You’re usually not a sunrise person. It’s not that you don’t enjoy watching the gray sky change from purple to blue as the sun peaks over the horizon. It just happens too early. Way too early. But this morning, you don’t have much of a choice. A fireball is starting to rise directly in front of your bed. It’s so bright that you’re trying to remember where you left your sunglasses last night. You place your feet on the floor, grab your shades, and quickly return to your comfortable bed. You may feel—and probably look—ridiculous, but it was either this or hide your head and attempt to go back to sleep. And now that you’re awake at 6:00 am, there’s no way you’re going to miss this beautiful sight.
This stunning wake-up call is courtesy of the Wolwedans Dunes Lodge in southwestern Namibia. It sits atop a dune plateau and offers panoramic views of the never-ending desert. Even from your chalet. You arrived yesterday to find a split-level deck with built-in benches and sun loungers outside of it. Inside, the spacious chalet has a solid wood bed draped with mosquito netting, a cute writing desk, and a sunken leather chair. The canvas blinds were left open, so you would feel like you were sleeping under the dark sky and the twinkling stars. It was a gorgeous night. A gorgeous night that probably would have ended a little sooner if you realized how quickly the morning would come.
The Dunes Lodge is in the NamibRand Nature Reserve. The private nature reserve, which is located 400 kilometers southwest of Windhoek, is sustained through tourism. The Nubib mountains lie to the east, Namib-Naukluft National Park sits to the west, while the entire reserve is part of the Namib Desert. The world’s oldest desert stretches from Angola, through Namibia, and into South Africa. It’s here that you find the second-largest sand dunes in the world, a petrified forest, and house-sized boulders.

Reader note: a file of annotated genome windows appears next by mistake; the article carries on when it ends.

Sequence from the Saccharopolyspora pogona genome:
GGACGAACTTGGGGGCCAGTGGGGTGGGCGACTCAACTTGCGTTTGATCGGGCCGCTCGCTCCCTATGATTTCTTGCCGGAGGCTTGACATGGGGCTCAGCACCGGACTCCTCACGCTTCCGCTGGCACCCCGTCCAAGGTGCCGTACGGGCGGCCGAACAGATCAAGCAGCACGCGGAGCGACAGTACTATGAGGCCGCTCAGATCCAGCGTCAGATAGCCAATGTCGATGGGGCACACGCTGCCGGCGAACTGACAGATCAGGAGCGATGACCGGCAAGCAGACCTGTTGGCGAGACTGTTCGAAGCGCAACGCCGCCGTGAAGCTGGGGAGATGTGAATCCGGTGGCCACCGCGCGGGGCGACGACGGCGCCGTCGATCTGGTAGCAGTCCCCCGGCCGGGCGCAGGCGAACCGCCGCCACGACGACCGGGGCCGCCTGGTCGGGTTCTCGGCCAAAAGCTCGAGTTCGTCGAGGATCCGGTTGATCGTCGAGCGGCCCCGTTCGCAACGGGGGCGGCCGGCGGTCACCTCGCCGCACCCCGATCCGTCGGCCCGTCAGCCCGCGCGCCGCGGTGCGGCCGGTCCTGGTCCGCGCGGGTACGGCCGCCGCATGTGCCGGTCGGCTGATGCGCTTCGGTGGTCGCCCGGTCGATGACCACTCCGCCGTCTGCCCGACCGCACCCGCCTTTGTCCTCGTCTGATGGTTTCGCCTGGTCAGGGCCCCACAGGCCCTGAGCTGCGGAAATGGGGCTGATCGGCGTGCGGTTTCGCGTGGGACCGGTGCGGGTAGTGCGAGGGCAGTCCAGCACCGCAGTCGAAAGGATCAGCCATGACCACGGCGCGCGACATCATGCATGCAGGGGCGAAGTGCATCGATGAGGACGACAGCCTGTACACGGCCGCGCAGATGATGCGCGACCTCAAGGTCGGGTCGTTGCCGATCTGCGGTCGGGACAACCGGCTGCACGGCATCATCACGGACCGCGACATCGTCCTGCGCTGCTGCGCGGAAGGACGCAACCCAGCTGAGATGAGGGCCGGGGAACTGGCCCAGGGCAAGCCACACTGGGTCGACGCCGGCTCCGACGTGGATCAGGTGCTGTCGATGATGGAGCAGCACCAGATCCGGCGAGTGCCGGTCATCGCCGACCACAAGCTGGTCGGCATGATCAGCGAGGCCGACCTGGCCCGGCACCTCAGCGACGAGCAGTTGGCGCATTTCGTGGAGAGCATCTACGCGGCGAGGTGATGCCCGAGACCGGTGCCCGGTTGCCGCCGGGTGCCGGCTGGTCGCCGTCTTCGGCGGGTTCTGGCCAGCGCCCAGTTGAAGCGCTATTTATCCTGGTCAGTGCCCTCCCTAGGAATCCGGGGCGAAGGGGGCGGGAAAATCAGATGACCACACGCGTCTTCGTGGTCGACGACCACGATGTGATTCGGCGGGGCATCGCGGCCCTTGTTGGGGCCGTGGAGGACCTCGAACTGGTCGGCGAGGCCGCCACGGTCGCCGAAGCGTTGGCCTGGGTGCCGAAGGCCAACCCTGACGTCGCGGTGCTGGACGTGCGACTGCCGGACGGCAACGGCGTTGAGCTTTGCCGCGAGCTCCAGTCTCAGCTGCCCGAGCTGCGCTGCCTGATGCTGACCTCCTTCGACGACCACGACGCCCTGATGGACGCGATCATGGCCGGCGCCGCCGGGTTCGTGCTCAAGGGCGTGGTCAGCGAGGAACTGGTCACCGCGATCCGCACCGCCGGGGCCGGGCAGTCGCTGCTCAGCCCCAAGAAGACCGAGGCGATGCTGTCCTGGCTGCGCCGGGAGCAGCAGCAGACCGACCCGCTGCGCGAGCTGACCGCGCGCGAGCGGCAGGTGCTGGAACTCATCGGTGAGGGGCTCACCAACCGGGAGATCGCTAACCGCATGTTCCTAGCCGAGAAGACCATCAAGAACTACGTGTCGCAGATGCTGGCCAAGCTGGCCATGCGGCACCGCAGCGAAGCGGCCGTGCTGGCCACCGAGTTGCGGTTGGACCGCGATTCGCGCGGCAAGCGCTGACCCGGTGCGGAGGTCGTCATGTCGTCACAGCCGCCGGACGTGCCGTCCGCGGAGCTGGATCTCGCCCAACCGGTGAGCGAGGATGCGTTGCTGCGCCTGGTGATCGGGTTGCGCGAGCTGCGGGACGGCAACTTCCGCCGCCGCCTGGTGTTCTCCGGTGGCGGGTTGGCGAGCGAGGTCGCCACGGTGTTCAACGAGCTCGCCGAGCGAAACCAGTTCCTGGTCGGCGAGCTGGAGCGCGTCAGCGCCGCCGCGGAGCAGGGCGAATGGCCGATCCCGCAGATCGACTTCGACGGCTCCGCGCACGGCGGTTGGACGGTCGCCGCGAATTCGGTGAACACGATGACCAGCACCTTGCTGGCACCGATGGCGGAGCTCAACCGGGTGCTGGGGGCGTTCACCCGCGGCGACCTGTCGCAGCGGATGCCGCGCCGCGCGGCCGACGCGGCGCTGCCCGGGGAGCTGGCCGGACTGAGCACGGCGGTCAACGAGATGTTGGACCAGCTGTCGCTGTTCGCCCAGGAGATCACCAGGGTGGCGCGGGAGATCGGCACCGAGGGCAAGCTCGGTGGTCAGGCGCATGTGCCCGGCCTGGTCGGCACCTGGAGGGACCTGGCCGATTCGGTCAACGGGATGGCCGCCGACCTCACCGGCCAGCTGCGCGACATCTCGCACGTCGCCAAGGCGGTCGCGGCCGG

After moving into your chalet yesterday, you went on an afternoon nature drive, during which you saw a baby zebra and thousands of oryx as you moved across the dry land. You returned to the lodge to swim in the pool and rest in a shaded hammock during the hottest part of the day. You watched Losberg Mountain, across the plains, turn red and sipped sparkling wine as the sun began its descent. You feasted on a six-course dinner—during which each course was presented first in the area’s mother tongue, then in English, and finally in song—and drank wine from the subterranean wine cellar. You watched sparks fly from a fire pit on one of the wide decks. Then you retired to your chalet and snuggled in bed as the stars lit up the dark sky.
So now that you’re awake this morning, what’s your plan for the day? Follow the sandy path back to the main building for a breakfast of porridge, yogurt, and fruit salad. Head away from the lodge on a full-day excursion to see Big Daddy dune (the tallest dune in the area), 280-million-year-old tree trunks that have turned into stone, and a herd of springboks. Eat an al fresco picnic lunch at the “Hard Rock Café” near huge boulders. Go on a nature walk to watch more oryx frolicing in a waterhole. And look forward to returning to the lodge for another sundowner, gourmet dinner, and evening under the starry sky. Just don’t stay up too late tonight—your wake-up call is already set for the morning.